PARIS — Managers of Europe’s Copernicus program of satellite-based Earth observation have been able to use firm, fixed-price contracts with industry to limit the damage from cost overruns associated with program delays, European government officials said Nov. 22.

As a result, while Thales Alenia Space, Astrium Satellites and the dozens of other companies building Copernicus’ Sentinel satellites may have seen their profit margins narrow, the cost to the 20-nation European Space Agency (ESA) is only 2.75 percent above the budget set seven years ago.

Guido Levrini, ESA’s Copernicus space segment program manager, said current estimates are that ESA will be paying 2.56 billion euros ($3.5 billion) to build the first seven Sentinel satellites and to launch three of them.

The executive commission of the 28-nation European Union has taken ownership of Copernicus and is paying for it through the commission’s seven-year budget, which has dedicated 3.4 billion euros to Copernicus. That is 41 percent less than what ESA had said was needed to pay for the system’s orbital and ground architecture, and to develop Copernicus-related services.

ESA, which has spent about 2 billion euros of is own resources on Copernicus, is now under contract to the commission to continue its role as technical program manager.

The commission’s budget for the program is so tight that some launches have been delayed beyond the current seven-year budget cycle in the hope that the preceding satellites will outlive their scheduled service lives, leaving no gap between them and their successors.

Copernicus is already more than a year late. The first Copernicus satellite, Sentinel-1A, is in final integration at Thales Alenia Space’s production facility here and is scheduled to be moved to the company’s Cannes, France, site for final testing before being sent to Europe’s South American spaceport in February. Current plans call for a launch in April or May aboard a Europeanized Russian Soyuz rocket.

Copernicus users had hoped Sentinel-1A, which carries a synthetic aperture radar sensor, would be launched before ESA’s large Envisat radar satellite was retired. That would have required a launch in 2012, when Envisat — which was well past its expected operational life — suddenly stopped functioning.

European governments have been purchasing commercial radar data in the interim while waiting for Sentinel 1A’s launch.

Massimo Di Lazzaro, executive vice president of Earth observation, exploration and navigation at Thales Alenia Space, said during a Sentinel-1A briefing here that the satellite’s development was slowed by two exceptional events: an earthquake near his company’s satellite component manufacturing center in L’Aquila, Italy, where the Sentinel-1A radar antenna’s transmit/receive modules were built; and a fire at Germany’s Fraunhofer Institute, which under contract to Astrium Satellites was preparing the Sentinel-1A antenna.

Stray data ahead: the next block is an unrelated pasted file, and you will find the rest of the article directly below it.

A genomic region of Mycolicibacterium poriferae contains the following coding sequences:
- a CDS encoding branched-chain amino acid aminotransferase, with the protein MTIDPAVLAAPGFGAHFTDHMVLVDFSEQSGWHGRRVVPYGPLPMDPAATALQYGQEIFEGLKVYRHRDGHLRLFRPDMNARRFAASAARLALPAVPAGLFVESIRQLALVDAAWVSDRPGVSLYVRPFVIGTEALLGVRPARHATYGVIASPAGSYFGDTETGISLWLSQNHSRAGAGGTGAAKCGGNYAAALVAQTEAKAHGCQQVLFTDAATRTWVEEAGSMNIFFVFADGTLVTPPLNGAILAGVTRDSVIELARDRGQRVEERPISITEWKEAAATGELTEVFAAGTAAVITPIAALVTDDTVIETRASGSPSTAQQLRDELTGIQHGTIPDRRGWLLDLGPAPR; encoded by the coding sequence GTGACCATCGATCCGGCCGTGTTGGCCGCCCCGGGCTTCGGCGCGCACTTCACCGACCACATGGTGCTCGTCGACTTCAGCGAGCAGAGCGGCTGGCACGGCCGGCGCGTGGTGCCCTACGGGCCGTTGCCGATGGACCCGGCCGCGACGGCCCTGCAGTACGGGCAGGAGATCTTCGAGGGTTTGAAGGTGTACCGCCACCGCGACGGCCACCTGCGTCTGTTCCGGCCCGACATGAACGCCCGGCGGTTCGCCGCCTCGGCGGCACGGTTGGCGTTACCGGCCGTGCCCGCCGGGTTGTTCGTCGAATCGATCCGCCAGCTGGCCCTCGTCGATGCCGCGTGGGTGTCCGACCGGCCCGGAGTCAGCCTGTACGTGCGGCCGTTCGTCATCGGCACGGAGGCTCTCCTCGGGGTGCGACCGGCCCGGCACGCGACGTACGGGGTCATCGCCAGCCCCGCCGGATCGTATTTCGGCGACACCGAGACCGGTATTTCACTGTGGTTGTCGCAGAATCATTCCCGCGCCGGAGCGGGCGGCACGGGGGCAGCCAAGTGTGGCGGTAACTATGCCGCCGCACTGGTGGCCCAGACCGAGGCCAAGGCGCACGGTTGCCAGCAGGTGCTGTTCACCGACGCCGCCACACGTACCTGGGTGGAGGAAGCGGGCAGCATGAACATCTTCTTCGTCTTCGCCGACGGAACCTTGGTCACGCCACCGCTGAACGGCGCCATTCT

Levrini said that despite these events, Sentinel-1A was on track for a late-2013 launch when a suspected anomaly in the radar antenna of the identical Sentinel-1B satellite showed up in testing in Germany.

“I realize it is important” to reduce the gap in time between Envisat’s end and the start of Sentinel-1A, Levrini said. “But one thing we will not trade on is our record of success. We were not sure what happened to the antenna was a problem, but we took no risk. So now we have a further delay of four months.”

European Commission Vice President Antonio Tajani said the commission’s seven-year budget, which was recently approved by the European Parliament, includes money for the launch of the second models of the Sentinel-1, -2 and -3 satellites.

Copernicus backers have said they need two copies of each Sentinel in orbit to reduce the time between overflights of a given area.

Ramon Torres, ESA’s Sentinel-1 project manager, said Sentinel-1A’s radar collects an image of the entire planet every 12 days. With Sentinel-1B, the revisit time is cut in half, to six days. For the territory of the European Union and its territorial waters, he said, a single Sentinel-1A would complete a survey every 3.7 days. With two satellites, it is every 1.9 days.

Sentinel-1A carries a laser communications terminal built by Tesat Spacecom of Germany for the European data-relay service to speed users’ reception of Earth observation data from low-orbiting Earth observation satellites. The data is sent through optical communications links to corresponding terminals on satellites in geostationary orbit.

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Peter B. de Selding was the Paris Bureau Chief for SpaceNews.